Since the proposal to raise university tuition fees this topic has been pretty constant in the media. And so it should. It's something which I have always maintained a slight mixed view of, recognising mostly the shortcomings of this change but also some positive aspects. Firstly, I would perhaps be more sympathetic of the rise in tuition fees if such a rise was coupled with changes within HE itself. As far as I can see, the increase in fees has not been coupled with an increase in student experience. Courses are indiscriminately charging the higher end of the fees, regardless of their rating compared with other courses at other universities e.g. universities which rank low in terms of student experience have still charged the same in fees as universities which have ranked higher. It's frustrating when perhaps these universities have made no changes to justify the increase. However, it could be argued they've done so because of the economic climate in HE more generally - that an increase in tuition fees has been to recognise the continuing financial issues suffered by universities. But there seems to be no evidence of this. Even just anecdotally - speaking to those working in HE reveals most believe the financial situation is worse than ever. From what I can see, the government aren't justifying it through such ways either, with the focus being on students making a contribution or 'paying their way'. Now, whether or not I agree with the increase, I take the position that this should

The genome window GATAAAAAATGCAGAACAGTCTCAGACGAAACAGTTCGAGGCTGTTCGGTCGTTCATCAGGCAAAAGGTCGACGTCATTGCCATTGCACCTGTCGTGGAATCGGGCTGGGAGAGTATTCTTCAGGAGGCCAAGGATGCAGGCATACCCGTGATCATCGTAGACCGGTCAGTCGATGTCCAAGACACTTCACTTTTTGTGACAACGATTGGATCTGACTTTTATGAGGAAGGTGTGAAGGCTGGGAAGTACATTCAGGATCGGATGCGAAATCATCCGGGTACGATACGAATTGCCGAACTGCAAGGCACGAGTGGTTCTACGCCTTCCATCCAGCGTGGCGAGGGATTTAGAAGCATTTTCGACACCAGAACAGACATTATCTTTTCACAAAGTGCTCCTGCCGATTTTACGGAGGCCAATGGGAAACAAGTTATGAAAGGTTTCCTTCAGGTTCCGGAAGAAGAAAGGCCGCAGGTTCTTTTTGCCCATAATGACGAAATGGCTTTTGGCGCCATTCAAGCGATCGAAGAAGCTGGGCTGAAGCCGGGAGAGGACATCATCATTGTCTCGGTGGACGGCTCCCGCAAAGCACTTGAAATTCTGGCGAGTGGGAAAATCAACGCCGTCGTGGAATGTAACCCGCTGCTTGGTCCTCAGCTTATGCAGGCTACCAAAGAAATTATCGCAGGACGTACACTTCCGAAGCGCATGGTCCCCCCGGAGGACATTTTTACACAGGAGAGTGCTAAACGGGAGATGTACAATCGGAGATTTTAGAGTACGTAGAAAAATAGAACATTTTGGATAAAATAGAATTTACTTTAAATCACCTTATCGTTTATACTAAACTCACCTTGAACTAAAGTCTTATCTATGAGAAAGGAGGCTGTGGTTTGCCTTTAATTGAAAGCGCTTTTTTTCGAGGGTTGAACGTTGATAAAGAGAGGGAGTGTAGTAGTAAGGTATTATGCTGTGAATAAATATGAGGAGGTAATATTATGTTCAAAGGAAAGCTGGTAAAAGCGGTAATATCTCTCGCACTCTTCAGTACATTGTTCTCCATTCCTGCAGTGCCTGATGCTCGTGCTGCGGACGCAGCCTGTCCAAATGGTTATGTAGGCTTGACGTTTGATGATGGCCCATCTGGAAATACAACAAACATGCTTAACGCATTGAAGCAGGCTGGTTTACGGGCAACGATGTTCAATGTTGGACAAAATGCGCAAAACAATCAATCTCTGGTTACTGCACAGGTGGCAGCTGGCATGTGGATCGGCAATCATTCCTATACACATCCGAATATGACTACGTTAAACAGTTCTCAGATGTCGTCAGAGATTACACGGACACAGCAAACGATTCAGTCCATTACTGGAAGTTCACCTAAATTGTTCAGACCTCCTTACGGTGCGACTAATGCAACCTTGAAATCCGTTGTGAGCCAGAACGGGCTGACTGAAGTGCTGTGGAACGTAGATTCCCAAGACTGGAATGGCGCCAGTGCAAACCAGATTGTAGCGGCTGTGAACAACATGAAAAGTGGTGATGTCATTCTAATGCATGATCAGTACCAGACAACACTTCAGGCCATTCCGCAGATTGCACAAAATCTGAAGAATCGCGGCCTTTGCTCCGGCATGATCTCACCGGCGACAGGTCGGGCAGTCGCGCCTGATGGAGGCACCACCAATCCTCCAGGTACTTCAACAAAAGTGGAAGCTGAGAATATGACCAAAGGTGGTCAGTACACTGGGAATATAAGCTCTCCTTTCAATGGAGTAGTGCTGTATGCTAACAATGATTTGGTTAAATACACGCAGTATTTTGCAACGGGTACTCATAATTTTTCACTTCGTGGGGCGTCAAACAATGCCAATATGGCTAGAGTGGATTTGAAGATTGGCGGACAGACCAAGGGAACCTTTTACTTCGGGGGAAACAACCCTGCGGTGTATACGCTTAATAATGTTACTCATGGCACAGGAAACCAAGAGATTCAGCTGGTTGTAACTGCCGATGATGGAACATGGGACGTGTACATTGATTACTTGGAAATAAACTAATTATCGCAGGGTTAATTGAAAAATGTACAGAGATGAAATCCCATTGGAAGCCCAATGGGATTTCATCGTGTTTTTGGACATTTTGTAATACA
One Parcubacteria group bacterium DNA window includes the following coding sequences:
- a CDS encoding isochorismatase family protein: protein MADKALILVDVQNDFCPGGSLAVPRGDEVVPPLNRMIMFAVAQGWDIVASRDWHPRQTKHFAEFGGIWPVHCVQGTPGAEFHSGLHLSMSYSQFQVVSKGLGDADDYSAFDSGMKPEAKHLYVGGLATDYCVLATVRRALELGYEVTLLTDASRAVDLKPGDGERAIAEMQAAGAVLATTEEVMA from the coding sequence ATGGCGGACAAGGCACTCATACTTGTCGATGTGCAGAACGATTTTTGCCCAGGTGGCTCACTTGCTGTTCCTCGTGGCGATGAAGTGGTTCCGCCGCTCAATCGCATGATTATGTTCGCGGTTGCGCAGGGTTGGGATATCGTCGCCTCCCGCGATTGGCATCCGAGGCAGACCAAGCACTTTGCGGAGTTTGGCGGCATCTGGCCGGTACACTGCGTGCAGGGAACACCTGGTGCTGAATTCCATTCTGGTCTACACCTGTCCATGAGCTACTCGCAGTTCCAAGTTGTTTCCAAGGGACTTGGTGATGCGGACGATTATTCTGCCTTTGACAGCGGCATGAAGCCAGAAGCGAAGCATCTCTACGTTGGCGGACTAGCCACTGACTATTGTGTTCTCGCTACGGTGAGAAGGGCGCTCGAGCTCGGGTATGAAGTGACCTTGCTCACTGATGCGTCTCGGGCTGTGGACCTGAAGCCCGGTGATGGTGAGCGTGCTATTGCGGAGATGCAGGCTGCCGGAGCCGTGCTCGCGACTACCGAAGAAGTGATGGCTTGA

not deter students from progressing onto university. I understand the concern about debt and the large
amount of debt but I stand my ground on the belief that a tuition fees loan is not like other debt. I've never had someone knocking on my door or letters through the post demanding a payment. And if I don't earn enough, I'm not repaying it and if I don't ever repay it all, I'm not particularly bothered (sounds really flippant, I know). Regardless of how I feel, I can see that students do
worry about this. Not all of them, but more than before the increase in fees. So I do believe that the rise in tuition fees might be putting off students from lower economic backgrounds. And that's a major issue for me. It might be suggested that a rise in tuition fees means that a degree becomes less of a rite of passage which most people will go through and that it makes degrees more valuable, decreasing the number of graduates and moves us away from the situation where we have too many graduates for not enough graduate positions. I kinda agree with that. BUT, we'll be moving to a smaller number of graduates with most of these graduates coming from a particular economic (and social) background. The potential held by a number of working-class students who do not progress to university because they're put off by the debt will be wasted. So whilst I can see some value to the rise in tuition fees in HE I think there is a lot more damage done than good. And it's certainly not being justified with the right reasons.
Labels: education, government, politics, students, university